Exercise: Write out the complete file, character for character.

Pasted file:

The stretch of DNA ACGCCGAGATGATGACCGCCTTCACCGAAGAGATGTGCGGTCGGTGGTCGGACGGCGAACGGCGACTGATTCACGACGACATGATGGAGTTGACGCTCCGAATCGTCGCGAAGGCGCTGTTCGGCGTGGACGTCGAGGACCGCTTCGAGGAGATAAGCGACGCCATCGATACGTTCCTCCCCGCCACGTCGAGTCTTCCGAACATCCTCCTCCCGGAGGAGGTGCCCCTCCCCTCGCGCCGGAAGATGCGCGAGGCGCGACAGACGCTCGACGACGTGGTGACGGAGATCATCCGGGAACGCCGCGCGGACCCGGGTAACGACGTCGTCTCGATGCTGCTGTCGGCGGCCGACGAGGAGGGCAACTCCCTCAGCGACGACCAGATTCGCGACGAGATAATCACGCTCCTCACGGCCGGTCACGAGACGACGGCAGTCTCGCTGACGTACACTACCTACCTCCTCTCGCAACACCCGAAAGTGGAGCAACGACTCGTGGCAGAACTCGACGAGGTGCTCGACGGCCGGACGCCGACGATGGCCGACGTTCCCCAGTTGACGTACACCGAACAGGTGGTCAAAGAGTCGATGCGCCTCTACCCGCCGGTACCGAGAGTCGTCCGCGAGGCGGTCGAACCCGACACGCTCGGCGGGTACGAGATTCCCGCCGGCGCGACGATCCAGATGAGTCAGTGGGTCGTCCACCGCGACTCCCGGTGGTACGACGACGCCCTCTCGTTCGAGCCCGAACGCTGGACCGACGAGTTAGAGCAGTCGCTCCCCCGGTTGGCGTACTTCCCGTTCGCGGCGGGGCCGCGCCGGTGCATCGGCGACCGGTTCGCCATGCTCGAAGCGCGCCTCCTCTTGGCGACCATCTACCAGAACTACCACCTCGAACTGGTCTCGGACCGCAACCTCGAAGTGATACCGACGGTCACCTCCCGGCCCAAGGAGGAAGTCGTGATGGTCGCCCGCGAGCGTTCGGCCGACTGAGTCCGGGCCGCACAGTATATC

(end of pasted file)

The stretch of DNA ACGCCGAGATGATGACCGCCTTCACCGAAGAGATGTGCGGTCGGTGGTCGGACGGCGAACGGCGACTGATTCACGACGACATGATGGAGTTGACGCTCCGAATCGTCGCGAAGGCGCTGTTCGGCGTGGACGTCGAGGACCGCTTCGAGGAGATAAGCGACGCCATCGATACGTTCCTCCCCGCCACGTCGAGTCTTCCGAACATCCTCCTCCCGGAGGAGGTGCCCCTCCCCTCGCGCCGGAAGATGCGCGAGGCGCGACAGACGCTCGACGACGTGGTGACGGAGATCATCCGGGAACGCCGCGCGGACCCGGGTAACGACGTCGTCTCGATGCTGCTGTCGGCGGCCGACGAGGAGGGCAACTCCCTCAGCGACGACCAGATTCGCGACGAGATAATCACGCTCCTCACGGCCGGTCACGAGACGACGGCAGTCTCGCTGACGTACACTACCTACCTCCTCTCGCAACACCCGAAAGTGGAGCAACGACTCGTGGCAGAACTCGACGAGGTGCTCGACGGCCGGACGCCGACGATGGCCGACGTTCCCCAGTTGACGTACACCGAACAGGTGGTCAAAGAGTCGATGCGCCTCTACCCGCCGGTACCGAGAGTCGTCCGCGAGGCGGTCGAACCCGACACGCTCGGCGGGTACGAGATTCCCGCCGGCGCGACGATCCAGATGAGTCAGTGGGTCGTCCACCGCGACTCCCGGTGGTACGACGACGCCCTCTCGTTCGAGCCCGAACGCTGGACCGACGAGTTAGAGCAGTCGCTCCCCCGGTTGGCGTACTTCCCGTTCGCGGCGGGGCCGCGCCGGTGCATCGGCGACCGGTTCGCCATGCTCGAAGCGCGCCTCCTCTTGGCGACCATCTACCAGAACTACCACCTCGAACTGGTCTCGGACCGCAACCTCGAAGTGATACCGACGGTCACCTCCCGGCCCAAGGAGGAAGTCGTGATGGTCGCCCGCGAGCGTTCGGCCGACTGAGTCCGGGCCGCACAGTATATC